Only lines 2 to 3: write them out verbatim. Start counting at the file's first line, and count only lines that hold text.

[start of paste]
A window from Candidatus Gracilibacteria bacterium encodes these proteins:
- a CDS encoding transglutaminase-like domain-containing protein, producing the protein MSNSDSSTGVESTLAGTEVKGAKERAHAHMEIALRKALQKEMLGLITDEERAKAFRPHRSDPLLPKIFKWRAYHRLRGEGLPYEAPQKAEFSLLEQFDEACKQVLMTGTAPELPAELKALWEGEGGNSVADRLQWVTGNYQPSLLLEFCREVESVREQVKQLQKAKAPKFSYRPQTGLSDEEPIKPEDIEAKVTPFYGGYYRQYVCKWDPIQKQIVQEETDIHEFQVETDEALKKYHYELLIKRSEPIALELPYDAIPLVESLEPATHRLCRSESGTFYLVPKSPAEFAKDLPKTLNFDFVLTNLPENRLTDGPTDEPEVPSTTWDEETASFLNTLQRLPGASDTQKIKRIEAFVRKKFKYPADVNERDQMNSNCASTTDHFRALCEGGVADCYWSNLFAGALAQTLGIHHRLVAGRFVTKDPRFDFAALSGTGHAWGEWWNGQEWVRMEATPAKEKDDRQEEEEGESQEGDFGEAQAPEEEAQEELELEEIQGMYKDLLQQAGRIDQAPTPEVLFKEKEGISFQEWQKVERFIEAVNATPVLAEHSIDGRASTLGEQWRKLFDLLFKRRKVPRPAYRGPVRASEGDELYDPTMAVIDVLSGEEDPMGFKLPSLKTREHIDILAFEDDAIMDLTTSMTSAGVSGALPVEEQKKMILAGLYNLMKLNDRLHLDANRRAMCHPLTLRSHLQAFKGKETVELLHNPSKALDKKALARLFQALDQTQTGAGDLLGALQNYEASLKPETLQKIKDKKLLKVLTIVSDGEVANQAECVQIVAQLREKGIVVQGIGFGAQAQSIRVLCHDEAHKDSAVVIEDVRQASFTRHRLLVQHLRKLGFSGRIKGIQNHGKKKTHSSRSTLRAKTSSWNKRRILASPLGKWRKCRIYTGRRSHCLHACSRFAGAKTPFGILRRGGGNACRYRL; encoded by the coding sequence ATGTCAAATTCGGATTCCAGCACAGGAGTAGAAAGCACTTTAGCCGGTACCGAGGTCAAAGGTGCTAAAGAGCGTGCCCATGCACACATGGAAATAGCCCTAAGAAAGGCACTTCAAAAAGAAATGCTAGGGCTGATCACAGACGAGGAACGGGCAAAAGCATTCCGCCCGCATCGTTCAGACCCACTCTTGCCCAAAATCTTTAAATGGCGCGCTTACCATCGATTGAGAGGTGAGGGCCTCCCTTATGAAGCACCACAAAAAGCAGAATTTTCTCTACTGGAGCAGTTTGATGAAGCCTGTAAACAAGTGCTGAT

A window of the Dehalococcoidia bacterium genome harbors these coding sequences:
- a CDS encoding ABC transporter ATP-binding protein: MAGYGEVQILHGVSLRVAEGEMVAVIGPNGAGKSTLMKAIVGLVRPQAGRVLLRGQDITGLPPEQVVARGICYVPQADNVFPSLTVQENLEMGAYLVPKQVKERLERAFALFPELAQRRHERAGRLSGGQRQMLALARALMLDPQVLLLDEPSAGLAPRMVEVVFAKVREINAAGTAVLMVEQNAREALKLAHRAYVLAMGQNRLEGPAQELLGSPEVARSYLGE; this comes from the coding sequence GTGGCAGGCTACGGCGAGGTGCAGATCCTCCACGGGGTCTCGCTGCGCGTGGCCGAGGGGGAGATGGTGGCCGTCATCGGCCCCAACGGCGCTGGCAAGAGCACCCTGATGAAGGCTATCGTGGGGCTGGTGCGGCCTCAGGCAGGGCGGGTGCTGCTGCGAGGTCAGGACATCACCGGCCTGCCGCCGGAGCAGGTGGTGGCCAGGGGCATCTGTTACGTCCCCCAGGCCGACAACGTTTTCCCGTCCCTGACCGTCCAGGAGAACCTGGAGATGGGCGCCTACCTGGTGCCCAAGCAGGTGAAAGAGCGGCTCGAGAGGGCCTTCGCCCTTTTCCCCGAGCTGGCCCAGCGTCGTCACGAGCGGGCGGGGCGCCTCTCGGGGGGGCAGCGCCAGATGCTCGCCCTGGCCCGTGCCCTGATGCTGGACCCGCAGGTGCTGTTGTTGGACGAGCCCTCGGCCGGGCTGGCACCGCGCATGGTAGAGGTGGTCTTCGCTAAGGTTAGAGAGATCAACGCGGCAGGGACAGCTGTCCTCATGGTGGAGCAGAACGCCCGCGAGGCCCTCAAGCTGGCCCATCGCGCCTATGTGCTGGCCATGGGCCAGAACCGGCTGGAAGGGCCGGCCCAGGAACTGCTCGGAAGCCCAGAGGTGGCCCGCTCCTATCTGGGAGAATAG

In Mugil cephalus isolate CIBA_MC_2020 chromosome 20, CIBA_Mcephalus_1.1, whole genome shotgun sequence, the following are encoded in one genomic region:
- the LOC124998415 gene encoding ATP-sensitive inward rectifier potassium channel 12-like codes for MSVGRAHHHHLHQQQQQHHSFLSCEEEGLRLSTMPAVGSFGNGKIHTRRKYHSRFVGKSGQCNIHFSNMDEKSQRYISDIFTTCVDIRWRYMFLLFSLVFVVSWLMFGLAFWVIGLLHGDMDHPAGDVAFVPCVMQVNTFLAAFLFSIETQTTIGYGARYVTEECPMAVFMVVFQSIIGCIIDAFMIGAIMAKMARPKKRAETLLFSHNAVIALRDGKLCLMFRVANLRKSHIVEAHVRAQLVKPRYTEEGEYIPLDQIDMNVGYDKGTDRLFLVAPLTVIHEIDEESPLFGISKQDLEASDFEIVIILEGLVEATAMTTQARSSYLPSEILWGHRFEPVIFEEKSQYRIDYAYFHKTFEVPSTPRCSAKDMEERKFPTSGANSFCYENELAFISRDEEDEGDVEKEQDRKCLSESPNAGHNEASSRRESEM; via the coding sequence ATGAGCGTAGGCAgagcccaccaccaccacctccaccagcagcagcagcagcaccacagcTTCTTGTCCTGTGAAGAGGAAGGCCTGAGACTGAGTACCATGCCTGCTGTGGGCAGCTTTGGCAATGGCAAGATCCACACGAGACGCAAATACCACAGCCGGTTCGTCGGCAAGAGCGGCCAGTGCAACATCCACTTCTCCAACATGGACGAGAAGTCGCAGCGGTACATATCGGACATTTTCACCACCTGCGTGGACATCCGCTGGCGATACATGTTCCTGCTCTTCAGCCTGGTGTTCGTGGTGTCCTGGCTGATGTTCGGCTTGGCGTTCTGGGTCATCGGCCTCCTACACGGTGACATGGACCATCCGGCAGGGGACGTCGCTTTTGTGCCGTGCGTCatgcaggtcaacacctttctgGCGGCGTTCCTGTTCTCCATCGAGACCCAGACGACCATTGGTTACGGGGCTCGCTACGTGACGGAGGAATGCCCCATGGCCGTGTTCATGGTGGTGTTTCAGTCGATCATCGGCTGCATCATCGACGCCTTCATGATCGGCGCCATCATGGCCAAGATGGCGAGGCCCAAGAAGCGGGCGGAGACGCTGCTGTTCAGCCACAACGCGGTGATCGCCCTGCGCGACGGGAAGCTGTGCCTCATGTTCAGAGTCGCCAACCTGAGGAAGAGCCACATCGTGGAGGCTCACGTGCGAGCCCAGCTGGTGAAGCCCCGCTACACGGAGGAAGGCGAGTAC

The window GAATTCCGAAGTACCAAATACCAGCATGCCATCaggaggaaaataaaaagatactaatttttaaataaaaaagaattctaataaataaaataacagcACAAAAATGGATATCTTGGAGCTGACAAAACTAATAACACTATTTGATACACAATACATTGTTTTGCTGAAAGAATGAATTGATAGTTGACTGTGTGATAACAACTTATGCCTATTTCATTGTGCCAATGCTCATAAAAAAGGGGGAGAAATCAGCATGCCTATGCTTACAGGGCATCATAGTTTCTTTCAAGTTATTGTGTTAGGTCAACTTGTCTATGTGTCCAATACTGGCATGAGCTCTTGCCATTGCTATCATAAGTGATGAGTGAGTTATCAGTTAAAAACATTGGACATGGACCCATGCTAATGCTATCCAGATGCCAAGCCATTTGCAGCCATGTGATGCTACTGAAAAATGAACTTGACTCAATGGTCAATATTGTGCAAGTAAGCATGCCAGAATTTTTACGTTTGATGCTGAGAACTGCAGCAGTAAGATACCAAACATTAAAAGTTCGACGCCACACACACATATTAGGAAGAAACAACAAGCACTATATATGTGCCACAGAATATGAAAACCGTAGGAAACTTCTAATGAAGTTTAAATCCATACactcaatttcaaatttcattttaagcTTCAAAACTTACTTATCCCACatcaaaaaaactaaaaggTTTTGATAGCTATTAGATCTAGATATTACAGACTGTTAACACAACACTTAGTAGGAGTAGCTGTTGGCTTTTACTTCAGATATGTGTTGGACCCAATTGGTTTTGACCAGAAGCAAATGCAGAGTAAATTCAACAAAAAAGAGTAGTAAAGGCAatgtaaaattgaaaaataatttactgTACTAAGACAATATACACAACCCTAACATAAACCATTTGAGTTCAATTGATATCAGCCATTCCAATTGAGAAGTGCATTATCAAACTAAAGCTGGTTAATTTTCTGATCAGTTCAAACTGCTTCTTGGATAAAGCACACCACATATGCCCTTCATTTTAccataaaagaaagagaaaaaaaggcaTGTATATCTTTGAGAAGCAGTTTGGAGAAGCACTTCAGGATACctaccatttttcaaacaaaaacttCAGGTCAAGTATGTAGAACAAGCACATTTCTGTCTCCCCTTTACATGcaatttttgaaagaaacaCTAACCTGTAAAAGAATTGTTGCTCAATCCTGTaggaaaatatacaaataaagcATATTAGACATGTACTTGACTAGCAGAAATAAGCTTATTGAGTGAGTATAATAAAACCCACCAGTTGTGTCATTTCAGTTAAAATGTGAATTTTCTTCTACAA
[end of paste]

- a CDS encoding transglutaminase-like domain-containing protein, producing the protein MSNSDSSTGVESTLAGTEVKGAKERAHAHMEIALRKALQKEMLGLITDEERAKAFRPHRSDPLLPKIFKWRAYHRLRGEGLPYEAPQKAEFSLLEQFDEACKQVLMTGTAPELPAELKALWEGEGGNSVADRLQWVTGNYQPSLLLEFCREVESVREQVKQLQKAKAPKFSYRPQTGLSDEEPIKPEDIEAKVTPFYGGYYRQYVCKWDPIQKQIVQEETDIHEFQVETDEALKKYHYELLIKRSEPIALELPYDAIPLVESLEPATHRLCRSESGTFYLVPKSPAEFAKDLPKTLNFDFVLTNLPENRLTDGPTDEPEVPSTTWDEETASFLNTLQRLPGASDTQKIKRIEAFVRKKFKYPADVNERDQMNSNCASTTDHFRALCEGGVADCYWSNLFAGALAQTLGIHHRLVAGRFVTKDPRFDFAALSGTGHAWGEWWNGQEWVRMEATPAKEKDDRQEEEEGESQEGDFGEAQAPEEEAQEELELEEIQGMYKDLLQQAGRIDQAPTPEVLFKEKEGISFQEWQKVERFIEAVNATPVLAEHSIDGRASTLGEQWRKLFDLLFKRRKVPRPAYRGPVRASEGDELYDPTMAVIDVLSGEEDPMGFKLPSLKTREHIDILAFEDDAIMDLTTSMTSAGVSGALPVEEQKKMILAGLYNLMKLNDRLHLDANRRAMCHPLTLRSHLQAFKGKETVELLHNPSKALDKKALARLFQALDQTQTGAGDLLGALQNYEASLKPETLQKIKDKKLLKVLTIVSDGEVANQAECVQIVAQLREKGIVVQGIGFGAQAQSIRVLCHDEAHKDSAVVIEDVRQASFTRHRLLVQHLRKLGFSGRIKGIQNHGKKKTHSSRSTLRAKTSSWNKRRILASPLGKWRKCRIYTGRRSHCLHACSRFAGAKTPFGILRRGGGNACRYRL; encoded by the coding sequence ATGTCAAATTCGGATTCCAGCACAGGAGTAGAAAGCACTTTAGCCGGTACCGAGGTCAAAGGTGCTAAAGAGCGTGCCCATGCACACATGGAAATAGCCCTAAGAAAGGCACTTCAAAAAGAAATGCTAGGGCTGATCACAGACGAGGAACGGGCAAAAGCATTCCGCCCGCATCGTTCAGACCCACTCTTGCCCAAAATCTTTAAATGGCGCGCTTACCATCGATTGAGAGGTGAGGGCCTCCCTTATGAAGCACCACAAAAAGCAGAATTTTCTCTACTGGAGCAGTTTGATGAAGCCTGTAAACAAGTGCTGAT

A window of the Dehalococcoidia bacterium genome harbors these coding sequences: